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What’s the experience of jurisdictions overseas with drug decriminalisation and legalisation?

In brief

  • Overseas experiences with ending drug prohibition vary, prompting some jurisdictions to reconsider reintroducing drug prohibition laws.
  • Portugal’s 2001 decriminalisation lowered drug use, increased treatment access, and reduced HIV transmission.
  • Yet, Oregon reversed drug decriminalisation due to problems like fentanyl-related overdoses.
  • Thailand is considering re-criminalising cannabis due to concerns about addiction and violence.
  • Decriminalising hard drugs in Canada did not reduce drug-related deaths.

Efforts to end drug prohibition have yielded a mixed bag of results

Different approaches to drug decriminalisation and legalisation overseas may provide some insight as the debate around New Zealand’s drug policy intensifies. 

What’s the experience of jurisdictions overseas with drug decriminalisation and legalisation? - Centrist

Proponents of decriminalisation and legalisation of drugs claim that countries with alternative drug policies, such as loosening cannabis prohibition, have no increase in crime or addiction. In reality, the results vary from country to country. It is worth looking at a few different examples of what has and has not worked in other jurisdictions. 

The good…

Many point to Portugal’s decriminalisation model, enacted in 2001. The country reclassified low-level possession and consumption of all illicit drugs as administrative violations. Drug use reportedly fell below the EU average, access to treatment increased, and a drop in drug-related HIV transmission was reported. Additionally, the number of people incarcerated for drug offences fell by about 44% from 1999 to 2008. 

Other countries, such as the Czech Republic and the Netherlands, have also implemented decriminalisation policies with reportedly positive societal outcomes. Colombia and Argentina have also made strides in decriminalisation, focusing on public health approaches to drug use.

The bad…

In 2020 voters in the US state of Oregon passed Measure 110,  changing the punishment for personal possession of drugs like heroin, cocaine, and methamphetamine to a ticket and a maximum fine of $100. 

The law allocated a significant amount of the state’s cannabis tax revenue to addiction services. However, recent pressures, including challenges in implementing Measure 110 and the rise in fentanyl-related overdoses, have caused Oregon Democrats to reconsider their stance on the decriminalisation policy.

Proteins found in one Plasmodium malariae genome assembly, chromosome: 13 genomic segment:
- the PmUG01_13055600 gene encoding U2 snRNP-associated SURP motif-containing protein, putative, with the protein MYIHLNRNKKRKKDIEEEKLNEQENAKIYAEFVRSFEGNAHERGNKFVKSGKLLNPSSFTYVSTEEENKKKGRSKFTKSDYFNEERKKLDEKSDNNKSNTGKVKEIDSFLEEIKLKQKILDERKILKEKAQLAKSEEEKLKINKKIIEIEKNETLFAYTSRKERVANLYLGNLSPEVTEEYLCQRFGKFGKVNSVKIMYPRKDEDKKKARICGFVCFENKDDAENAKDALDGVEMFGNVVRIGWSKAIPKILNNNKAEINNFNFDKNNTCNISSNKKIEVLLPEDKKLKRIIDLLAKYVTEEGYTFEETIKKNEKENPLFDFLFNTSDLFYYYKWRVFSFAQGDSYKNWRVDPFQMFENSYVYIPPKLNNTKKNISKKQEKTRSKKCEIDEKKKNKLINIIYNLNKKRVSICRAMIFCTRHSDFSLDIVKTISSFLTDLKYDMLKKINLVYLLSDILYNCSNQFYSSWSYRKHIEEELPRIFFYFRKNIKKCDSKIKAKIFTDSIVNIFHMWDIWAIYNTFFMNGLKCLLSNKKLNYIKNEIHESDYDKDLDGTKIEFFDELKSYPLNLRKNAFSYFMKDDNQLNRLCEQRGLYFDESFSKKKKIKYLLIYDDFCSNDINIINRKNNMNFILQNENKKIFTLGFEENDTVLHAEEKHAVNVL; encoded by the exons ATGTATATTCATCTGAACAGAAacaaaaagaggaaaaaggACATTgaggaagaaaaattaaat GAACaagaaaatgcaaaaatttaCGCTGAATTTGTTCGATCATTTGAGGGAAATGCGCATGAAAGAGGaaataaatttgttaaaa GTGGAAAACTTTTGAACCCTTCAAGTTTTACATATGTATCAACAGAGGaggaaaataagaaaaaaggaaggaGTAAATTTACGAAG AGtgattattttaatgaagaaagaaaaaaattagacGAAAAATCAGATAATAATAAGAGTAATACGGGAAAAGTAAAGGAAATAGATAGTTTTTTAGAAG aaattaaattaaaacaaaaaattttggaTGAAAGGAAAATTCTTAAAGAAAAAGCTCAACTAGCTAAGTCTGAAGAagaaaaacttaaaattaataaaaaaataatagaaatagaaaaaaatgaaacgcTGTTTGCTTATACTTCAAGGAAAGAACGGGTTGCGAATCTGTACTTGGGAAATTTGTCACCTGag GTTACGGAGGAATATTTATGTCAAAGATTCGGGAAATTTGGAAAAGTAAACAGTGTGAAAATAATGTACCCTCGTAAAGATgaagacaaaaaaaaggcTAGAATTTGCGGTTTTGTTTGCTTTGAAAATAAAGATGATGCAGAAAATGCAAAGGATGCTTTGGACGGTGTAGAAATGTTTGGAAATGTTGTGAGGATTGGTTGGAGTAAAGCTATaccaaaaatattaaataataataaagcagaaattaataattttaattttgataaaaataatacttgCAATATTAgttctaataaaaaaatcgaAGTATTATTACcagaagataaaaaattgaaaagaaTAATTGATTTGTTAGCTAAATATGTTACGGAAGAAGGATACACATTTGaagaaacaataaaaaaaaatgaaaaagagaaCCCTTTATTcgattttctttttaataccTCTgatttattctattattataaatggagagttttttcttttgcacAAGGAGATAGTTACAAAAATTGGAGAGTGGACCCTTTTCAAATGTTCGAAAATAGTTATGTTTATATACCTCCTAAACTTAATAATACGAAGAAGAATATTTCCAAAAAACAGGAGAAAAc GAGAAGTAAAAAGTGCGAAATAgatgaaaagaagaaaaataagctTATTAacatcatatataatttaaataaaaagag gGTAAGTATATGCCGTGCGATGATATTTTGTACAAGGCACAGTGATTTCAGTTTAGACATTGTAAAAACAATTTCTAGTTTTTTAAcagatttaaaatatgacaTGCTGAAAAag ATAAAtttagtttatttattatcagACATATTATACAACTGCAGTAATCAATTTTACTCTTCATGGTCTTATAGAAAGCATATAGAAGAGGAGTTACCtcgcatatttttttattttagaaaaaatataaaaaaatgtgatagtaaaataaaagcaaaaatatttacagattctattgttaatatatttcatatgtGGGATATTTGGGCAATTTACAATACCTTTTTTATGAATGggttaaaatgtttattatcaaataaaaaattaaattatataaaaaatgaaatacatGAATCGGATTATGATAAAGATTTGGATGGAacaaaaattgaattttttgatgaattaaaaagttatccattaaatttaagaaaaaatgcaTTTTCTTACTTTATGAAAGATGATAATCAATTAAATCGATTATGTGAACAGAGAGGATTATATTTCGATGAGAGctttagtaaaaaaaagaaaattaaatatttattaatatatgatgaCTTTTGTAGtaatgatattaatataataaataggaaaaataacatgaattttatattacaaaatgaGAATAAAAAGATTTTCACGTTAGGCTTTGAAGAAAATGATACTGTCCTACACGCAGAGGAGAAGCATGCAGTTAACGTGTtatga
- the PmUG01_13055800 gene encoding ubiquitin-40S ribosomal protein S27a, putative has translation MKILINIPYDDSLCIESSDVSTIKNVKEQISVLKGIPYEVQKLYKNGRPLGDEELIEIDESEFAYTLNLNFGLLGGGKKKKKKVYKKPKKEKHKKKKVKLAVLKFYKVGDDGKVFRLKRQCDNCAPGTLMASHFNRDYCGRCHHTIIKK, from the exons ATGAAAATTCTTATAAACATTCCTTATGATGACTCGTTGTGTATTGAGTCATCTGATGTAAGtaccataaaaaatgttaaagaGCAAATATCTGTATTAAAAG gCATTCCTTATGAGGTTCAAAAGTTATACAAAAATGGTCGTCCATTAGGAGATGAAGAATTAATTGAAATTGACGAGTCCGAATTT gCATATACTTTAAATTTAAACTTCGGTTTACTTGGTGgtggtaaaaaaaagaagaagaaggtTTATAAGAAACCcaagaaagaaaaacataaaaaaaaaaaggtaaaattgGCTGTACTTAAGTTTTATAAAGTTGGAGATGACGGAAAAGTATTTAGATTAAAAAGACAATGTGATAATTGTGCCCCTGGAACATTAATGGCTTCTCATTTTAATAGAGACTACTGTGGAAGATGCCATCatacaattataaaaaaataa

The measure to re-criminalise possession was passed by the Democrat-controlled Legislature in April of this year. Some Democrats, who had previously supported decriminalisation, voted for the new law. 

Meanwhile, Thailand, the first Asian country to legalise cannabis two years ago, is now considering re-criminalizing the drug due to concerns about its unregulated availability to children and reports of drug-related violence and abuse. The Health Ministry has seen a significant increase in individuals seeking treatment for cannabis-related psychological issues, with a 70 percent rise in 2022 to over 63,000 in 2023. 

Studies also indicate a rise in young people using cannabis, and the country’s status as a legal cannabis destination has led to a booming weed tourism industry, raising concerns about the uncontrolled growth of a multi-billion dollar industry.

The Canadian government has recently accepted a request to re-criminalise the use of hard drugs in public spaces. The province of British Columbia had amended its drug decriminalisation project in 2021 to address the opioid crisis. 

BC has long been known as a focal point for itinerant drug users from across Canada due to its relatively mild weather and as a port city. The province has been notorious for its reputation as a drug haven and for its leniency. 

However, open drug use has exploded and the province sought to walk back the effort in the interest of public safety.  

Critics argue that after one year of the decriminalisation experiment, it has not succeeded in reducing drug-related deaths. Data reveals that in 2023, more than 2,500 individuals died from toxic street drugs, averaging seven deaths per day. 
To put this in perspective, BC’s population somewhere north of 5 million people is relative to New Zealand. The recorded COVID deaths in BC are currently – as of May 2024 – just under 7000, while in NZ, they are just over 6000

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